Monday, October 27, 2014

% Chance of Rain

One common question people ask meteorologist is, "what does a 20% chance of rain even mean?" Why are meteorologist so uncertain about a weather forecast. To answer this question, you need to first understand that the atmosphere is in a state of chaos. Small perturbations or changes in the conditions can have large effects in the weather at a later time.
Since before the invention of the computer, meteorologist have tried to explain and predict the weather with complicated partial differential equations. These equations, when applied to the entire world, can only be solved with supercomputers. Improvements in computers in recent decades is one reason weather forecasts are improving. Another reason is that these equations are also being improved. But the math equations used to predict the weather are complicated, imperfect representations of the actual atmosphere, and some of them can't even be solved. Instead, these math equations estimate the state of the atmosphere as best we can.

There are lots of different equations to predict the weather. Some work better than others in certain situations. In recent years, ensemble forecasting has become popular. In ensemble forecasts we run several different weather models with slightly different initial conditions or different equations and compare the results. A 20% change of rain essentially means that 20% of the model results suggest precipitation for a particular area. A 20% chance could be interpreted as "most of the models say there won't be rain, but there is enough instability in the atmosphere that if the conditions are actually like model X suggest, we could get rain." Obviously, if all the models in agreement there is higher confidence in the forecast and we can say there is a 100% chance of rain.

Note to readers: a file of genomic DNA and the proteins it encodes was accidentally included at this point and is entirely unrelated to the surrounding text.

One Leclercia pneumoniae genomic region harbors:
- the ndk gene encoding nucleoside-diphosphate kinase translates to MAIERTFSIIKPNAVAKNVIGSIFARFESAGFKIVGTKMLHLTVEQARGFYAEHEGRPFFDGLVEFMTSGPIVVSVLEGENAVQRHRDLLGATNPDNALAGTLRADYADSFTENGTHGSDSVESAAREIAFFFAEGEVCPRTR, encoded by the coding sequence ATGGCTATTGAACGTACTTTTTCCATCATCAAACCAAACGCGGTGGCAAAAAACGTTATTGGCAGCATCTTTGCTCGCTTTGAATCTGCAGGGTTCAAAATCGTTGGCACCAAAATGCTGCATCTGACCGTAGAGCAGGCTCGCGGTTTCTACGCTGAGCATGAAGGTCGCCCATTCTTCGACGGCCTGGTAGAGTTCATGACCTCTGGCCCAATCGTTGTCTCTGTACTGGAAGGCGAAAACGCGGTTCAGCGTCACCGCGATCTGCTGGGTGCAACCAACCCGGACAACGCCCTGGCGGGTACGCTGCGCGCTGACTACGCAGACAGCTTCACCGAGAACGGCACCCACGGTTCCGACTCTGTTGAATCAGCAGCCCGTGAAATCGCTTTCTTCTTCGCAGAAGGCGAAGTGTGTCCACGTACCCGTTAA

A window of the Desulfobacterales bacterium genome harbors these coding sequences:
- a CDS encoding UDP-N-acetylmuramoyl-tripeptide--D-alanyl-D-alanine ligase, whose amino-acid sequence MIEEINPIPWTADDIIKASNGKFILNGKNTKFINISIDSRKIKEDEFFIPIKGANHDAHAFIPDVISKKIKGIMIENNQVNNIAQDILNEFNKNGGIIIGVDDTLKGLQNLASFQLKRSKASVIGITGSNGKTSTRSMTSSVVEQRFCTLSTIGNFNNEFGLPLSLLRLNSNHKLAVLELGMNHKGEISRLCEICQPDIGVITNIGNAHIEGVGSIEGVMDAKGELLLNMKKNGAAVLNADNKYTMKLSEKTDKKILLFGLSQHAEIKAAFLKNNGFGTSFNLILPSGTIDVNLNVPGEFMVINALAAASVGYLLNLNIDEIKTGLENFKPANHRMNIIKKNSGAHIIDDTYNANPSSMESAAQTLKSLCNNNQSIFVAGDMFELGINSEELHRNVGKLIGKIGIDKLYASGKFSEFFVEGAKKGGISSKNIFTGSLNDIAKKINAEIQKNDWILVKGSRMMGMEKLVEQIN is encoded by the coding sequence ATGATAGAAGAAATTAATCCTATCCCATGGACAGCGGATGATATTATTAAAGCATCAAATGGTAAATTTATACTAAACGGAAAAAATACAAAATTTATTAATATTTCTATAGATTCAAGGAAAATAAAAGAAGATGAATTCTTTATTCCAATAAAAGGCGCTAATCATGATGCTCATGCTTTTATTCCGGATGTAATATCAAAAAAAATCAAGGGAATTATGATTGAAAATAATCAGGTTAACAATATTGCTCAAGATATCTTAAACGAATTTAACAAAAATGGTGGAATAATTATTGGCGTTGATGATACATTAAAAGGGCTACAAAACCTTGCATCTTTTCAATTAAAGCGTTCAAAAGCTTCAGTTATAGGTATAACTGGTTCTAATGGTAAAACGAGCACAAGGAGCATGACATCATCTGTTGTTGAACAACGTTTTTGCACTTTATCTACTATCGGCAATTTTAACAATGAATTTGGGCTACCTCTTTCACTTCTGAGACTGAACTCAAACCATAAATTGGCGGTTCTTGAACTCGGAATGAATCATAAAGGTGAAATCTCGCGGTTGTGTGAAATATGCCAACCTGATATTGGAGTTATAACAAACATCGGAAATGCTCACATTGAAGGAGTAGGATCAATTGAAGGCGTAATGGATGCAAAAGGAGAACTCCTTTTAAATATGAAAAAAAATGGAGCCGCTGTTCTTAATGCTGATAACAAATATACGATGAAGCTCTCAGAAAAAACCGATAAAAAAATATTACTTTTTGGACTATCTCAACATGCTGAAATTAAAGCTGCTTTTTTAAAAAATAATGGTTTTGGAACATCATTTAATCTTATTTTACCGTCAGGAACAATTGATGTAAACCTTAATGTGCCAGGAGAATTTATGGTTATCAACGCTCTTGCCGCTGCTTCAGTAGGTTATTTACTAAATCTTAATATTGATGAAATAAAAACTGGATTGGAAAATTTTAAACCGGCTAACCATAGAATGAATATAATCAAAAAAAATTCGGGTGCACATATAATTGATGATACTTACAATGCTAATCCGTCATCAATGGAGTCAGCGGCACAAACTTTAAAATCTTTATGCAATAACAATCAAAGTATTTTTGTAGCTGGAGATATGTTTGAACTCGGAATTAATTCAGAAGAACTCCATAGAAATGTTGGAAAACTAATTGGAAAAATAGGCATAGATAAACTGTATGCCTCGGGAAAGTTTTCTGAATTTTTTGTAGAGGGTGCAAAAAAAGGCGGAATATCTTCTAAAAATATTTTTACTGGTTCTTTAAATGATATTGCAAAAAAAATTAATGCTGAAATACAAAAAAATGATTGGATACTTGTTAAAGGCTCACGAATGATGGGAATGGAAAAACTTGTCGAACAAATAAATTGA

All the below images illustrate ensemble forecasting. The goal is to generate many possible solutions to the weather. This bigger picture helps in many ways determine what possible weather to expect. As you can see, every version of the weather model produces a slightly different result. We try to express these possibilities in terms of a confidence, or a percentage. It's common practice to average the results, but it is not always best to base forecasts solely on an average of the possibilities. A better way to approach weather forecasting is to keep in mind all the possible circumstances. They way I interpret "20% of of rain today" is this: We have the ingredients for rain today, but based on the collection of weather simulations, we are only 20% confident those ingredients will mix just right for the rain to occur.

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